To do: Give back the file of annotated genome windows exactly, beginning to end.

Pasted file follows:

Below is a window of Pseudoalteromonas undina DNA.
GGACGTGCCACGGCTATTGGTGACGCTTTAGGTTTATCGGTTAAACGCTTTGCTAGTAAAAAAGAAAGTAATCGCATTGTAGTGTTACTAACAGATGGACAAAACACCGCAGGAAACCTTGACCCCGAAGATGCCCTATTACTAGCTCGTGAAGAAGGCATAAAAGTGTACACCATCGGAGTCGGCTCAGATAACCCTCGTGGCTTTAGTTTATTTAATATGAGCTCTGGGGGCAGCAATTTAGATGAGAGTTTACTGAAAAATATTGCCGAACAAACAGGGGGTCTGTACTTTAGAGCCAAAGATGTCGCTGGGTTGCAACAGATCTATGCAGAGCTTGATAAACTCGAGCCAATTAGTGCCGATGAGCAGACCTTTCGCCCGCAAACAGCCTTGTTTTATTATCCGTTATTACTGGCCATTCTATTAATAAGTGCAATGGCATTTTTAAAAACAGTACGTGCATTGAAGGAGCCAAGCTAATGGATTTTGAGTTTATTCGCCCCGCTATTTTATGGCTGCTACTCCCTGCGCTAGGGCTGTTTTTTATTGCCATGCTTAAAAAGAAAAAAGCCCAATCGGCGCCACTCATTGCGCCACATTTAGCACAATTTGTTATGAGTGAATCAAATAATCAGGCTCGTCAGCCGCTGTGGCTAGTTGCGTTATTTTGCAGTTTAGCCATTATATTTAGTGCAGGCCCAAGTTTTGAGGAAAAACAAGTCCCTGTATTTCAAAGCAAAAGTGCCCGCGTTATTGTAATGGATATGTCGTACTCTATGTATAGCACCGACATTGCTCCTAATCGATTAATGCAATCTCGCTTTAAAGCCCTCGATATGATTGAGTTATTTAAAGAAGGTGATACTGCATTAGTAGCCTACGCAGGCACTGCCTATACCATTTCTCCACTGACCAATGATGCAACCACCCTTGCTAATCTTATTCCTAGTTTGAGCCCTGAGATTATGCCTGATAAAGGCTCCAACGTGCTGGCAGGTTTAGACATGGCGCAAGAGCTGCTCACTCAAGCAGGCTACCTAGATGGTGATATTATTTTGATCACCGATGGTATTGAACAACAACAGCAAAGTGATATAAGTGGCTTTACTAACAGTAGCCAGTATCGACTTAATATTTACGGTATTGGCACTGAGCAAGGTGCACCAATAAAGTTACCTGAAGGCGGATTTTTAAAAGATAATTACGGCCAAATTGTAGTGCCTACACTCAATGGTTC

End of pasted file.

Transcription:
Below is a window of Pseudoalteromonas undina DNA.
GGACGTGCCACGGCTATTGGTGACGCTTTAGGTTTATCGGTTAAACGCTTTGCTAGTAAAAAAGAAAGTAATCGCATTGTAGTGTTACTAACAGATGGACAAAACACCGCAGGAAACCTTGACCCCGAAGATGCCCTATTACTAGCTCGTGAAGAAGGCATAAAAGTGTACACCATCGGAGTCGGCTCAGATAACCCTCGTGGCTTTAGTTTATTTAATATGAGCTCTGGGGGCAGCAATTTAGATGAGAGTTTACTGAAAAATATTGCCGAACAAACAGGGGGTCTGTACTTTAGAGCCAAAGATGTCGCTGGGTTGCAACAGATCTATGCAGAGCTTGATAAACTCGAGCCAATTAGTGCCGATGAGCAGACCTTTCGCCCGCAAACAGCCTTGTTTTATTATCCGTTATTACTGGCCATTCTATTAATAAGTGCAATGGCATTTTTAAAAACAGTACGTGCATTGAAGGAGCCAAGCTAATGGATTTTGAGTTTATTCGCCCCGCTATTTTATGGCTGCTACTCCCTGCGCTAGGGCTGTTTTTTATTGCCATGCTTAAAAAGAAAAAAGCCCAATCGGCGCCACTCATTGCGCCACATTTAGCACAATTTGTTATGAGTGAATCAAATAATCAGGCTCGTCAGCCGCTGTGGCTAGTTGCGTTATTTTGCAGTTTAGCCATTATATTTAGTGCAGGCCCAAGTTTTGAGGAAAAACAAGTCCCTGTATTTCAAAGCAAAAGTGCCCGCGTTATTGTAATGGATATGTCGTACTCTATGTATAGCACCGACATTGCTCCTAATCGATTAATGCAATCTCGCTTTAAAGCCCTCGATATGATTGAGTTATTTAAAGAAGGTGATACTGCATTAGTAGCCTACGCAGGCACTGCCTATACCATTTCTCCACTGACCAATGATGCAACCACCCTTGCTAATCTTATTCCTAGTTTGAGCCCTGAGATTATGCCTGATAAAGGCTCCAACGTGCTGGCAGGTTTAGACATGGCGCAAGAGCTGCTCACTCAAGCAGGCTACCTAGATGGTGATATTATTTTGATCACCGATGGTATTGAACAACAACAGCAAAGTGATATAAGTGGCTTTACTAACAGTAGCCAGTATCGACTTAATATTTACGGTATTGGCACTGAGCAAGGTGCACCAATAAAGTTACCTGAAGGCGGATTTTTAAAAGATAATTACGGCCAAATTGTAGTGCCTACACTCAATGGTTC